allan siegel on Sat, 29 Nov 2014 21:10:37 +0100 (CET)

[Date Prev] [Date Next] [Thread Prev] [Thread Next] [Date Index] [Thread Index]

<nettime> democracy and decentralization

   Well, there is a difference between actual physical control and the
   propogated illusion of control (thanks Brian for bringing Foucault back
   into the discussion - I have the feeling he never left).  If we accept
   or passively follow the various socialising paradigms where
   mega-companies such as Google exercise control then we fall into that
   behavioral abyss charted in 1984 and other dystopic works describing
   the collapse or devolution of democratic norms. As, perhaps, (as
   indicated below) what is important is maintaining, continuous
   invigorating, the terrain upon which the totalitarian nature of the
   neoliberal hyper-capitalist infrastructure can be contested. In this
   context decentralisation of forms/means of communication are an
   imperative - without vibrant discursive social spaces reflective of the
   social needs and desires that permeate daily life we are only so much
   fodder for the GoogleFacebook singularity, one-dimensional, social



   "Sonja Buchegger is leading a group of scientists at KTH who are
   creating building blocks that developers could use to launch
   decentralized, distributed networks, which would not only be difficult
   to interfere with, but would also protect people from government
   "The internet itself is not centralized it would be hard to shut down,"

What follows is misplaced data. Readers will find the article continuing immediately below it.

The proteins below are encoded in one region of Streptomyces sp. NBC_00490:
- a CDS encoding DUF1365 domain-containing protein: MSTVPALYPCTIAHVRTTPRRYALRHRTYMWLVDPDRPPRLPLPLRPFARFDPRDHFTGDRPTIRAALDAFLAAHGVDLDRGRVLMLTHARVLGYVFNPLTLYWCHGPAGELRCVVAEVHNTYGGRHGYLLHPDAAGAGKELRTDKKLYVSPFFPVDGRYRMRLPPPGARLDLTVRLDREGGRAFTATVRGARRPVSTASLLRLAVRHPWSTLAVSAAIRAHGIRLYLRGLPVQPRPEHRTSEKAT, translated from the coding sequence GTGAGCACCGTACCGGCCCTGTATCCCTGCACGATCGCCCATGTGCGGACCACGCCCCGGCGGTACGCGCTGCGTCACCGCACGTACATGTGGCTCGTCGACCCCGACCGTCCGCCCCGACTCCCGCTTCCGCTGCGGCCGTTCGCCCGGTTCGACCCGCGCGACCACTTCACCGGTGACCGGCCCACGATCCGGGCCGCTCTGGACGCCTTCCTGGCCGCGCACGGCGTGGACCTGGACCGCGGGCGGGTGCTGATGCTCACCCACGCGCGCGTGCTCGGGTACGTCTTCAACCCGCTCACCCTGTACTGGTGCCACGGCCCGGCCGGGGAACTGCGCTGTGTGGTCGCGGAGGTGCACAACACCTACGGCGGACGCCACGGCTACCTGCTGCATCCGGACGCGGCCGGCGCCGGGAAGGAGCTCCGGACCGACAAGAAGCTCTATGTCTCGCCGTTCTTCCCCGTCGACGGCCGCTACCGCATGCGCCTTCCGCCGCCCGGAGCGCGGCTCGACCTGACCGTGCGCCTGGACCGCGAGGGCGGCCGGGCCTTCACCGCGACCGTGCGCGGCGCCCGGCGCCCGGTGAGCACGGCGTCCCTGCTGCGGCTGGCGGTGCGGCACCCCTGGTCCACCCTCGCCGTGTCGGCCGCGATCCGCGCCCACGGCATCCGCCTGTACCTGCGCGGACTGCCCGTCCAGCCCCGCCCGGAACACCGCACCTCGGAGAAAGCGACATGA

Buchegger says. "It was built as a robust, decentralized tool to
   communicate; and we can do the same for other services that are now
   centralized, like social networks."
   Whether the demand for such networks would go mainstream any time soon
   is hard to tell. Buchegger notes that it is difficult for most people
   to wrap their head around the notion that their personal information is
   exposed on web-based email and social platforms.
   "The whole privacy issue online is very young, and the population is
   not used to thinking in this way," she says. "Offline, we know how to
   protect our privacy; we know who can overhear us; we see who is in the
   room with us and we know whether we can trust those people; but online
   we haven't really grasped who the audience is and how that changes over
   Buchegger's research is focused on the privacy issues of distributed
   peer-to-peer (P2P) networks, that is, the underlying infrastructure for
   a decentralized system in which people could store their data beyond
   the reach of data miners or government surveillance."
   Read more at:

#  distributed via <nettime>: no commercial use without permission
#  <nettime>  is a moderated mailing list for net criticism,
#  collaborative text filtering and cultural politics of the nets
#  more info:
#  archive: contact: